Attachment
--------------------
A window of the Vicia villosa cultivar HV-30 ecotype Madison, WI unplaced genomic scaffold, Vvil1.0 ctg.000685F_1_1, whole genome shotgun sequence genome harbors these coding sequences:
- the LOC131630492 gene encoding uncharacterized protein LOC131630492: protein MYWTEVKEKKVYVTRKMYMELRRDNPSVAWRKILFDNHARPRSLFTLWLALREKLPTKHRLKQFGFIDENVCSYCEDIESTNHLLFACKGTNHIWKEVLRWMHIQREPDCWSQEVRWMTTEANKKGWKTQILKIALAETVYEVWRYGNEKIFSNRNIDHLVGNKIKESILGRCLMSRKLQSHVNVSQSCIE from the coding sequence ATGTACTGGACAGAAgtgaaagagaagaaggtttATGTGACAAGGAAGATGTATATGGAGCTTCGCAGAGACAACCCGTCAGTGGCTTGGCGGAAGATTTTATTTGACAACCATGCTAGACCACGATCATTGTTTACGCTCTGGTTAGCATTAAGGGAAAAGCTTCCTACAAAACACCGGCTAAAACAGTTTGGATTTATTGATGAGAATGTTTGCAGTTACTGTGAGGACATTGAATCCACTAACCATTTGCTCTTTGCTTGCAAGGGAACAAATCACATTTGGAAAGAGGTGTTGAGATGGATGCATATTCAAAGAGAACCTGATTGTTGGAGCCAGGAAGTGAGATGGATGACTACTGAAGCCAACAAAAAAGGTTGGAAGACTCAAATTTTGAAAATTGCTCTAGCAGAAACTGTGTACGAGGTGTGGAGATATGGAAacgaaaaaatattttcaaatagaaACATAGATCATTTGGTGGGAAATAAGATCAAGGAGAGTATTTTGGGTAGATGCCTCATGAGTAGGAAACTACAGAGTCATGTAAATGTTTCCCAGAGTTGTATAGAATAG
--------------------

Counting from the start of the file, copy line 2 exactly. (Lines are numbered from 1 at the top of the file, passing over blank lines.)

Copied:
- the LOC131630492 gene encoding uncharacterized protein LOC131630492: protein MYWTEVKEKKVYVTRKMYMELRRDNPSVAWRKILFDNHARPRSLFTLWLALREKLPTKHRLKQFGFIDENVCSYCEDIESTNHLLFACKGTNHIWKEVLRWMHIQREPDCWSQEVRWMTTEANKKGWKTQILKIALAETVYEVWRYGNEKIFSNRNIDHLVGNKIKESILGRCLMSRKLQSHVNVSQSCIE from the coding sequence ATGTACTGGACAGAAgtgaaagagaagaaggtttATGTGACAAGGAAGATGTATATGGAGCTTCGCAGAGACAACCCGTCAGTGGCTTGGCGGAAGATTTTATTTGACAACCATGCTAGACCACGATCATTGTTTACGCTCTGGTTAGCATTAAGGGAAAAGCTTCCTACAAAACACCGGCTAAAACAGTTTGGATTTATTGATGAGAATGTTTGCAGTTACTGTGAGGACATTGAATCCACTAACCATTTGCTCTTTGCTTGCAAGGGAACAAATCACATTTGGAAAGAGGTGTTGAGATGGATGCATATTCAAAGAGAACCTGATTGTTGGAGCCAGGAAGTGAGATGGATGACTACTGAAGCCAACAAAAAAGGTTGGAAGACTCAAATTTTGAAAATTGCTCTAGCAGAAACTGTGTACGAGGTGTGGAGATATGGAAacgaaaaaatattttcaaatagaaACATAGATCATTTGGTGGGAAATAAGATCAAGGAGAGTATTTTGGGTAGATGCCTCATGAGTAGGAAACTACAGAGTCATGTAAATGTTTCCCAGAGTTGTATAGAATAG